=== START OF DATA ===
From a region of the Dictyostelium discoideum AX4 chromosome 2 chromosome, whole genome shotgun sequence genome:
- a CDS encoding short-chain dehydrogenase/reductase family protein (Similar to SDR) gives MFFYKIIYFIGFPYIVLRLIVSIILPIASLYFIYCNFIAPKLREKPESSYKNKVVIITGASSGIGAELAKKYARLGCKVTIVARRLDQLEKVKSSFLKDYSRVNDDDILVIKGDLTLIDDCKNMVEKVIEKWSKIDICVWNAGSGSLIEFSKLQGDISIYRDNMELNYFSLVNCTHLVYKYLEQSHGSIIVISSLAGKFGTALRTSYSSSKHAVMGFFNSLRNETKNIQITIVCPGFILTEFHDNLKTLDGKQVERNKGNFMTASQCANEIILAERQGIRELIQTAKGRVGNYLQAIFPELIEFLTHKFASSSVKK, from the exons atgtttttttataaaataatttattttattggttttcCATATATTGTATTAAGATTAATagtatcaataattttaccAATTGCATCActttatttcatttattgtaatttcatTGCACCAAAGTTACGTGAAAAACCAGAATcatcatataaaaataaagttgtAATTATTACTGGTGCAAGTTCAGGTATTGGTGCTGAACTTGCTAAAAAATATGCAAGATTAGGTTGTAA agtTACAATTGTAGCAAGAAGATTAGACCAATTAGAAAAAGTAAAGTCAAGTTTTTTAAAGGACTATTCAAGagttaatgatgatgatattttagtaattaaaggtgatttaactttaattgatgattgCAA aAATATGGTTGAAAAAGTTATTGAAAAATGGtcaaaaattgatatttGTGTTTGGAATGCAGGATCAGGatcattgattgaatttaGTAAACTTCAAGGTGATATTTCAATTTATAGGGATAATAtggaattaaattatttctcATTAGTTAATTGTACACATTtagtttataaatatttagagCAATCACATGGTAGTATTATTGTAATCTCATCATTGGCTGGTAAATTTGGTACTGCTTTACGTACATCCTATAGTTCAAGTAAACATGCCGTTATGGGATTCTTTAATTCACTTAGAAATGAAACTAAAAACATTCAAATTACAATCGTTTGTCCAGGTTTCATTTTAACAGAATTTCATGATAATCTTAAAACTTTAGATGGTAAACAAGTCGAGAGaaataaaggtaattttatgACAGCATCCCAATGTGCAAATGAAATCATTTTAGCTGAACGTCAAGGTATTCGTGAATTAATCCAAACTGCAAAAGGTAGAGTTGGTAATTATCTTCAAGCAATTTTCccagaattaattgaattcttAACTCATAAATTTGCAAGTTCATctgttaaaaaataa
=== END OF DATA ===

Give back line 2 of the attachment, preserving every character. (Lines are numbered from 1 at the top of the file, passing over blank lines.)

- a CDS encoding short-chain dehydrogenase/reductase family protein (Similar to SDR) gives MFFYKIIYFIGFPYIVLRLIVSIILPIASLYFIYCNFIAPKLREKPESSYKNKVVIITGASSGIGAELAKKYARLGCKVTIVARRLDQLEKVKSSFLKDYSRVNDDDILVIKGDLTLIDDCKNMVEKVIEKWSKIDICVWNAGSGSLIEFSKLQGDISIYRDNMELNYFSLVNCTHLVYKYLEQSHGSIIVISSLAGKFGTALRTSYSSSKHAVMGFFNSLRNETKNIQITIVCPGFILTEFHDNLKTLDGKQVERNKGNFMTASQCANEIILAERQGIRELIQTAKGRVGNYLQAIFPELIEFLTHKFASSSVKK, from the exons atgtttttttataaaataatttattttattggttttcCATATATTGTATTAAGATTAATagtatcaataattttaccAATTGCATCActttatttcatttattgtaatttcatTGCACCAAAGTTACGTGAAAAACCAGAATcatcatataaaaataaagttgtAATTATTACTGGTGCAAGTTCAGGTATTGGTGCTGAACTTGCTAAAAAATATGCAAGATTAGGTTGTAA agtTACAATTGTAGCAAGAAGATTAGACCAATTAGAAAAAGTAAAGTCAAGTTTTTTAAAGGACTATTCAAGagttaatgatgatgatattttagtaattaaaggtgatttaactttaattgatgattgCAA aAATATGGTTGAAAAAGTTATTGAAAAATGGtcaaaaattgatatttGTGTTTGGAATGCAGGATCAGGatcattgattgaatttaGTAAACTTCAAGGTGATATTTCAATTTATAGGGATAATAtggaattaaattatttctcATTAGTTAATTGTACACATTtagtttataaatatttagagCAATCACATGGTAGTATTATTGTAATCTCATCATTGGCTGGTAAATTTGGTACTGCTTTACGTACATCCTATAGTTCAAGTAAACATGCCGTTATGGGATTCTTTAATTCACTTAGAAATGAAACTAAAAACATTCAAATTACAATCGTTTGTCCAGGTTTCATTTTAACAGAATTTCATGATAATCTTAAAACTTTAGATGGTAAACAAGTCGAGAGaaataaaggtaattttatgACAGCATCCCAATGTGCAAATGAAATCATTTTAGCTGAACGTCAAGGTATTCGTGAATTAATCCAAACTGCAAAAGGTAGAGTTGGTAATTATCTTCAAGCAATTTTCccagaattaattgaattcttAACTCATAAATTTGCAAGTTCATctgttaaaaaataa